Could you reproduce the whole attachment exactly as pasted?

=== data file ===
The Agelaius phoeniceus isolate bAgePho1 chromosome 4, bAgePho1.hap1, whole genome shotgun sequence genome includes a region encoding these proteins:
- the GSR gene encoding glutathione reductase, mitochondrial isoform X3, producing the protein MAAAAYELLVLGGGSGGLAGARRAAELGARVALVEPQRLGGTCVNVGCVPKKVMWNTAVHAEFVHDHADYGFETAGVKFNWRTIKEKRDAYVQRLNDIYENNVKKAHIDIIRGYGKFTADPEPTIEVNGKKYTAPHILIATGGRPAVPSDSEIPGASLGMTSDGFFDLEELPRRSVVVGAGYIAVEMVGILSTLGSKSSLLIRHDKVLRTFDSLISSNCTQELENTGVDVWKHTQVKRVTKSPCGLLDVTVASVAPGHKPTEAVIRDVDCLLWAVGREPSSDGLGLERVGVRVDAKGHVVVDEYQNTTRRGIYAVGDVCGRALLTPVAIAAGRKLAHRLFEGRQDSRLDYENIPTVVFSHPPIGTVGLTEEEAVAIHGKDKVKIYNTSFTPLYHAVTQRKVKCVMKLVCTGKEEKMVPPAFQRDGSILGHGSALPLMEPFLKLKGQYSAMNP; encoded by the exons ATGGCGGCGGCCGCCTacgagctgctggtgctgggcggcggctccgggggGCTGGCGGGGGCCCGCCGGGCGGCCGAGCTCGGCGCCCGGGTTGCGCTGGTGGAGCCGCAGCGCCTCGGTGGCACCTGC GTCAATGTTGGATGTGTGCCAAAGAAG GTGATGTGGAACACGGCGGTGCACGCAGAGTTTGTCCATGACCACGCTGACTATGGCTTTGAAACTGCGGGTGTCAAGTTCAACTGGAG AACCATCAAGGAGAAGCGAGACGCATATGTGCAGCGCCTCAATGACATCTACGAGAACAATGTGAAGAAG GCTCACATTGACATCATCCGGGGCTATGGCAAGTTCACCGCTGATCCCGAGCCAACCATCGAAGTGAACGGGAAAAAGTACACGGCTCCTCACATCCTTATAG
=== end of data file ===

The Agelaius phoeniceus isolate bAgePho1 chromosome 4, bAgePho1.hap1, whole genome shotgun sequence genome includes a region encoding these proteins:
- the GSR gene encoding glutathione reductase, mitochondrial isoform X3, producing the protein MAAAAYELLVLGGGSGGLAGARRAAELGARVALVEPQRLGGTCVNVGCVPKKVMWNTAVHAEFVHDHADYGFETAGVKFNWRTIKEKRDAYVQRLNDIYENNVKKAHIDIIRGYGKFTADPEPTIEVNGKKYTAPHILIATGGRPAVPSDSEIPGASLGMTSDGFFDLEELPRRSVVVGAGYIAVEMVGILSTLGSKSSLLIRHDKVLRTFDSLISSNCTQELENTGVDVWKHTQVKRVTKSPCGLLDVTVASVAPGHKPTEAVIRDVDCLLWAVGREPSSDGLGLERVGVRVDAKGHVVVDEYQNTTRRGIYAVGDVCGRALLTPVAIAAGRKLAHRLFEGRQDSRLDYENIPTVVFSHPPIGTVGLTEEEAVAIHGKDKVKIYNTSFTPLYHAVTQRKVKCVMKLVCTGKEEKMVPPAFQRDGSILGHGSALPLMEPFLKLKGQYSAMNP; encoded by the exons ATGGCGGCGGCCGCCTacgagctgctggtgctgggcggcggctccgggggGCTGGCGGGGGCCCGCCGGGCGGCCGAGCTCGGCGCCCGGGTTGCGCTGGTGGAGCCGCAGCGCCTCGGTGGCACCTGC GTCAATGTTGGATGTGTGCCAAAGAAG GTGATGTGGAACACGGCGGTGCACGCAGAGTTTGTCCATGACCACGCTGACTATGGCTTTGAAACTGCGGGTGTCAAGTTCAACTGGAG AACCATCAAGGAGAAGCGAGACGCATATGTGCAGCGCCTCAATGACATCTACGAGAACAATGTGAAGAAG GCTCACATTGACATCATCCGGGGCTATGGCAAGTTCACCGCTGATCCCGAGCCAACCATCGAAGTGAACGGGAAAAAGTACACGGCTCCTCACATCCTTATAG